Friday, June 15, 2018
Star Rating: 3.5/4
As you can tell, Pixar has given you 14 years to know where your super suit is, so make sure you remember because the beloved super family is back for the greater good. In a year where several movies have served as pop culture fan service or pop culture parodies, Incredibles 2 falls into the latter category but ends up beating them all in terms of quality. In terms of it being a parody, it doesn’t go that far. It merely takes all recent pop culture trends and references them to construct its own original narrative. Incredibles 2 may not be as lovable as its predecessor but the final product deserves the superlative in the team’s name.
The film takes place a few minutes after the first one where the Incredibles must face a new threat, the Underminer (voiced by John Ratzenberger). He begins to plow through the streets of Metroville in his gigantic drill, trashing everything in its path. Underminer is soon outnumbered by the family. Even though he escapes, the carnage is all but unnoticed by politicians and the public. It also grabs the attention of billionaire businessman Winston Deavor (voiced by Bob Odenkirk) who wants to legalize superheroes in a setting where the opposite takes place. Deavor chooses the mother of the group, Elastigirl (voiced by Holly Hunter), to carry out new missions to fulfill his goal. Mr. Incredible (voiced by Craig T. Nelson), on the other hand, volunteers to watch their three superhuman children while she is away.
All of this is a setting that mirrors the cinematic universes presented by both Marvel and DC. We have a multitude of superheroes all in one world facing the same dilemma. If you recall the first film, you would remember how all supers are forced into retirement by a registration act to prevent any possible collateral damage in the future. You may have seen this with Captain America: Civil War (2016) but there aren’t as many characters that play into the story this time. So yes, the plot is basically a less cluttered version of Civil War and shows how that story could have gone if it was a loose adaptation of that particular comic, but it paves the way to satisfy the desires of those who wish for more representation in Hollywood. Marvel and DC are capable of doing this but it seems new here since the focus is on Elastigirl instead of Mr. Incredible.
Now, onto the characters. You may wonder how the series will be with the shift in perspective. After seeing this film, you’ll probably think it works fine. Mr. Incredible still has room for character arc as a guy wanting to relive his own glory days but must adapt to the present as a father. He may seem conceited and might seem as a repeat of his transgression in the last movie, but it makes sense. Most who see an opportunity to revert back to better times would.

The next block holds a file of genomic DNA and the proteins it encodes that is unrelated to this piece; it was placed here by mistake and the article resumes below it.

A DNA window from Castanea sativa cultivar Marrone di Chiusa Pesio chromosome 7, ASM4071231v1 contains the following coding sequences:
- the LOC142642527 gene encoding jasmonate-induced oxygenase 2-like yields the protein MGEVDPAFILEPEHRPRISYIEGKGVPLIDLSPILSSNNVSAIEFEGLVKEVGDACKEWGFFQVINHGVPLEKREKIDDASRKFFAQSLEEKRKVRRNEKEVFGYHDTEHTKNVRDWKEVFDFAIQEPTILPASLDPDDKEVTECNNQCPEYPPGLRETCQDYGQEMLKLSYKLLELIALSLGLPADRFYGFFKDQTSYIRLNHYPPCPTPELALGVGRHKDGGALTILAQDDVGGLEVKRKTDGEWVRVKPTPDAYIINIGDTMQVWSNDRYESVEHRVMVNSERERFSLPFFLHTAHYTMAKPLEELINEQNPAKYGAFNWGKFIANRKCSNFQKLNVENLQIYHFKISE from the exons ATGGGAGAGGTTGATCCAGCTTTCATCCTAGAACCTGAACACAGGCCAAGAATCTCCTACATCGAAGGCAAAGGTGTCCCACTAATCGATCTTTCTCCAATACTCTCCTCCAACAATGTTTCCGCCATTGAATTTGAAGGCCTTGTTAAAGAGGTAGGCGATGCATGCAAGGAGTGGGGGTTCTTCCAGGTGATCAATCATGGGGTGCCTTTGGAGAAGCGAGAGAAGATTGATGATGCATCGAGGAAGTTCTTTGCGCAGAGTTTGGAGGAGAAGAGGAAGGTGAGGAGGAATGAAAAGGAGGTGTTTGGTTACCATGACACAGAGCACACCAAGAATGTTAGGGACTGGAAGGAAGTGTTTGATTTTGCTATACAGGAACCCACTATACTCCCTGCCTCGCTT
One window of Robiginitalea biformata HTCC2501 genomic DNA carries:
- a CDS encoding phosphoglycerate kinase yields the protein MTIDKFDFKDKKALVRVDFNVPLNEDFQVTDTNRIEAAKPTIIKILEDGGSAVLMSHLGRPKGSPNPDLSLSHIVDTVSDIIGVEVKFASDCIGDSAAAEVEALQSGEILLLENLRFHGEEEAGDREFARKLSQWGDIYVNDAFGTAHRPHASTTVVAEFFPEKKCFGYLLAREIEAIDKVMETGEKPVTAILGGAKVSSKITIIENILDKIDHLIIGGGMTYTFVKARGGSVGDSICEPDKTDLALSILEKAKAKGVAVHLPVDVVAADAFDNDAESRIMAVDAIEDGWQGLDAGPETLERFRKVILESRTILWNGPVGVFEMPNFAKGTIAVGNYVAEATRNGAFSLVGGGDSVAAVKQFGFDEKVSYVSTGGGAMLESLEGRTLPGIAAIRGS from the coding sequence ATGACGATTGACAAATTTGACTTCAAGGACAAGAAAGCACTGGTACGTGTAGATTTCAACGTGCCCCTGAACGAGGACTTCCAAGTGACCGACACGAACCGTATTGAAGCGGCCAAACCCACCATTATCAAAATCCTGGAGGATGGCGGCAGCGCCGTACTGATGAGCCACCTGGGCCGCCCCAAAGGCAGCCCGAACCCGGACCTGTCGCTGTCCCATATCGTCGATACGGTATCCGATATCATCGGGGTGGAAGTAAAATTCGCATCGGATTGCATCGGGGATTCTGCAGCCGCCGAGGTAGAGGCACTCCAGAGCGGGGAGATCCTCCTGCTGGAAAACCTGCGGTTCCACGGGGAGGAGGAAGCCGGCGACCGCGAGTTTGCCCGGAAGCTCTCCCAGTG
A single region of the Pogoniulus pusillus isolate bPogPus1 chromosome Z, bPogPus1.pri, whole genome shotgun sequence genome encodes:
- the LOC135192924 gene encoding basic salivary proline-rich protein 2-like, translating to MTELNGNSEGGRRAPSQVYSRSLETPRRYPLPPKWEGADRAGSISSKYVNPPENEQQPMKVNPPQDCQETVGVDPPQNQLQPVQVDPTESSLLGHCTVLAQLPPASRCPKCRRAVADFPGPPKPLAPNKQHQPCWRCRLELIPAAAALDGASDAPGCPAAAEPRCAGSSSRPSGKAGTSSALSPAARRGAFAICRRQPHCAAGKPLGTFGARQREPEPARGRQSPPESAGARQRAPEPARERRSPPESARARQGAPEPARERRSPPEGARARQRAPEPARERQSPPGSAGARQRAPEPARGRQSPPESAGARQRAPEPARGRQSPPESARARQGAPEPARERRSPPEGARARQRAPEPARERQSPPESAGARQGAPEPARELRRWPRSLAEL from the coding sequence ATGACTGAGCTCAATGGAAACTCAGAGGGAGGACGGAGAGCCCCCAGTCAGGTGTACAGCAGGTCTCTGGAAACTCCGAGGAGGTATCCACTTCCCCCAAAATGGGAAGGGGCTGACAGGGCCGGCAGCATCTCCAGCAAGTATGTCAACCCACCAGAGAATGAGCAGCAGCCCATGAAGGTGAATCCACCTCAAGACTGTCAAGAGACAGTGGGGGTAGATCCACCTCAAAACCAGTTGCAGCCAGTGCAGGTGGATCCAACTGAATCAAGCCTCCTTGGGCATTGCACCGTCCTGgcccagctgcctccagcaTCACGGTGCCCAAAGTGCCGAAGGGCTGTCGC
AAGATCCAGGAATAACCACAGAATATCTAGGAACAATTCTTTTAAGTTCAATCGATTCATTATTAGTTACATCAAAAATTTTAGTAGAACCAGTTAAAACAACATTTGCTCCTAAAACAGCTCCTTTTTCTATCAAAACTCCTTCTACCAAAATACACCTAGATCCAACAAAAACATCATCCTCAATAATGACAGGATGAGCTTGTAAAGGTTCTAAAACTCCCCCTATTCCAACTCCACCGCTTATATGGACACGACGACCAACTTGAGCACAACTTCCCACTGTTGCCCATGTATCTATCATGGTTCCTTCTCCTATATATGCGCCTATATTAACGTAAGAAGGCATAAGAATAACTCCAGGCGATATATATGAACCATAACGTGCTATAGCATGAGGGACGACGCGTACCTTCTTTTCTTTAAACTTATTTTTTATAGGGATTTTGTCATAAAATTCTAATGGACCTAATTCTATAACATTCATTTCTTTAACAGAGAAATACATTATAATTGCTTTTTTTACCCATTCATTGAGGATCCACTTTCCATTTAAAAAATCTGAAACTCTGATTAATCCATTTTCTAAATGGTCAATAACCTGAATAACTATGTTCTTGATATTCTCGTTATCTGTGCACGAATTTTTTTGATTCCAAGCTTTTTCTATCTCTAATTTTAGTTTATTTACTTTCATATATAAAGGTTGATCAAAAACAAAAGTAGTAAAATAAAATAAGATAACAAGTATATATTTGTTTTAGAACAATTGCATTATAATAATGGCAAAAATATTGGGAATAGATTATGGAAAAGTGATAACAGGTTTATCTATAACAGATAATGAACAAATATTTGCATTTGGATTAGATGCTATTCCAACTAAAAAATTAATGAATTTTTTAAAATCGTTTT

As for Elastigirl, you probably know her as one woman you do not want to mess with. Now that she has more screen presence, you will have more to support that argument. She is a strong-willed mother who wants to do what is best for her family and must take the risk of putting on her old suit to do that. All this takes place with Deavor’s mentorship who embodies a Professor X personality type from the X-Men films. Deavor and Professor X want to end discrimination peacefully and believes showing the goodness of the oppressed will do so. Hats off to their actors for their portrayals.
With the protagonists and supporting characters aside, here’s the question you might be wondering: what’s a superhero film without an antagonist? Based on this review, you may think that the antagonists are the politicians. That’s not the case. The villain is known as Screenslaver whose voice actor won’t be revealed here as that will lead to spoilers. He wants to keep superhumans illegal. After you learn this character’s true identity, the ambition to get rid of them all reflects on the movie industry’s dependence on superhero films for guaranteed box office successes. You obviously know by now how much money a superhero movie can make nowadays. To avoid any other potential spoilers, just know that Incredibles 2 works like both Deadpool movies in terms of satire.
Incredibles 2 also works like any other film in its genre. It’s got exhilarating action and likable characters. There is also quite a bit of humorous moments. The previous one was funny in placing its primary roles dealing with midlife crisis in modernity. You’ll still find that here. However, it differs from them in the fact that you might be so drawn to the heroes this time. Childhood really sticks with you, doesn’t it?
It also feels fresh. Another sequel to a popular Pixar picture was Finding Dory (2016) which was good in its own right but very recycled. In the first act, Incredibles 2 seems to lack in the quality that made the first so lovable, but as it goes on, it finds its groove. It is undoubtedly easy to love in the end. So, with that being said, you may simply want to ask: is it worth the wait? To quote a line from the series: Yeah, baby!
Sunday, May 27, 2018
Solo: A Star Wars Story
Star Rating: 2.5/4
Solo: A Star Wars Story acts as a blast from the past which some will approve of while others may not. I am also certain there are many people who do not want to see anyone but Harrison Ford as this beloved character but lead actor Alden Ehrenreich deserves a chance.
The first line Ehrenreich utters assures us that he can pull off the role. In the first scene, Han escapes from authorities on a planet called Corellia. Though bruised, he meets with his girlfriend, Qi’ra (Emilia Clarke), who is amazed by actions. He then utters the line, “You should see the other guy.” This moment is where he nails the personality of Han with his cockiness that borders on confidence. Since this takes place many years before the original Star Wars (1977), it feels refreshing to see a younger Han who is more inexperienced and more vulnerable. He seems like a different person but this allows Ehrenreich to play him with a mixture of eccentricity and genuine sense of optimism. The force is definitely strong with this one.
On a quick note, there are three other actors that stand out from everyone. I would like to give credit to Donald Glover for playing a young Lando Calrissian. If anyone is going to play a character once portrayed by someone like Billy Dee Williams, that actor needs to be charismatic. Fortunately, Glover is in this film. His character may not have been as essential as some may thought but Glover shines brightly. The next actor who does well is Paul Bettany. He may have played Vision in Infinity War last month but I really like him as a bad guy. His sly delivery and voice gives him that appeal. Lastly, I must ask: how are the droids in Star Wars always the best part of these movies? Phoebe Waller-Bridge as Calrissian’s personal droid L3-37 is absolutely hilarious as one trying to find her purpose in the galaxy.
In this film, we see how everything falls into place. Here, we see how Han gets his last name and meets Chewbacca (Joonas Suotama) for the first time. Han and Chewie get tied up working for crime lord Dryden Vos (Paul Bettany) in exchange for removing the price on their heads. Solo works like Revenge of the Sith (2005) in the sense of how it ties into A New Hope. I know I might get a lot of backlash for saying this, but that’s the main reason why I actually liked Revenge of the Sith. For me, if the filmmakers tie it up well, it’s fun to see. It’s also great to see Han and Chewie form their friendship that’s pretty much a bromance. I loved that particular gag for this iconic duo.